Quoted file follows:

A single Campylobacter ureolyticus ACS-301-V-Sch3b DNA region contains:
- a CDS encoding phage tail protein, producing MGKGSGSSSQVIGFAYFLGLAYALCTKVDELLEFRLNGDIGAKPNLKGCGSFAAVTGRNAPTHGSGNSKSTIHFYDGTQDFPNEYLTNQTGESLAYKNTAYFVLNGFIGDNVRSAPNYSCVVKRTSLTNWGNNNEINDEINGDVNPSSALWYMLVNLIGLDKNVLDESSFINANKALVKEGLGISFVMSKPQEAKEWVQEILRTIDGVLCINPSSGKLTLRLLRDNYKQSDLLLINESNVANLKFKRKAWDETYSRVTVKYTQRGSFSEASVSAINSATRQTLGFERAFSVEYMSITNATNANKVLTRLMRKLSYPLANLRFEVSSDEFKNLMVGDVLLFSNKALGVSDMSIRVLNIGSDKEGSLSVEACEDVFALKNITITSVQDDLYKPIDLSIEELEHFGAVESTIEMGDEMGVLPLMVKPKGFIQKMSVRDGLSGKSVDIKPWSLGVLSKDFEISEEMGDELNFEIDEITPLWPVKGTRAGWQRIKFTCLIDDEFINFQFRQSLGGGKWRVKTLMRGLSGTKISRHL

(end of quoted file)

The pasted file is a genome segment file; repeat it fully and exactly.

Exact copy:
A single Campylobacter ureolyticus ACS-301-V-Sch3b DNA region contains:
- a CDS encoding phage tail protein, producing MGKGSGSSSQVIGFAYFLGLAYALCTKVDELLEFRLNGDIGAKPNLKGCGSFAAVTGRNAPTHGSGNSKSTIHFYDGTQDFPNEYLTNQTGESLAYKNTAYFVLNGFIGDNVRSAPNYSCVVKRTSLTNWGNNNEINDEINGDVNPSSALWYMLVNLIGLDKNVLDESSFINANKALVKEGLGISFVMSKPQEAKEWVQEILRTIDGVLCINPSSGKLTLRLLRDNYKQSDLLLINESNVANLKFKRKAWDETYSRVTVKYTQRGSFSEASVSAINSATRQTLGFERAFSVEYMSITNATNANKVLTRLMRKLSYPLANLRFEVSSDEFKNLMVGDVLLFSNKALGVSDMSIRVLNIGSDKEGSLSVEACEDVFALKNITITSVQDDLYKPIDLSIEELEHFGAVESTIEMGDEMGVLPLMVKPKGFIQKMSVRDGLSGKSVDIKPWSLGVLSKDFEISEEMGDELNFEIDEITPLWPVKGTRAGWQRIKFTCLIDDEFINFQFRQSLGGGKWRVKTLMRGLSGTKISRHL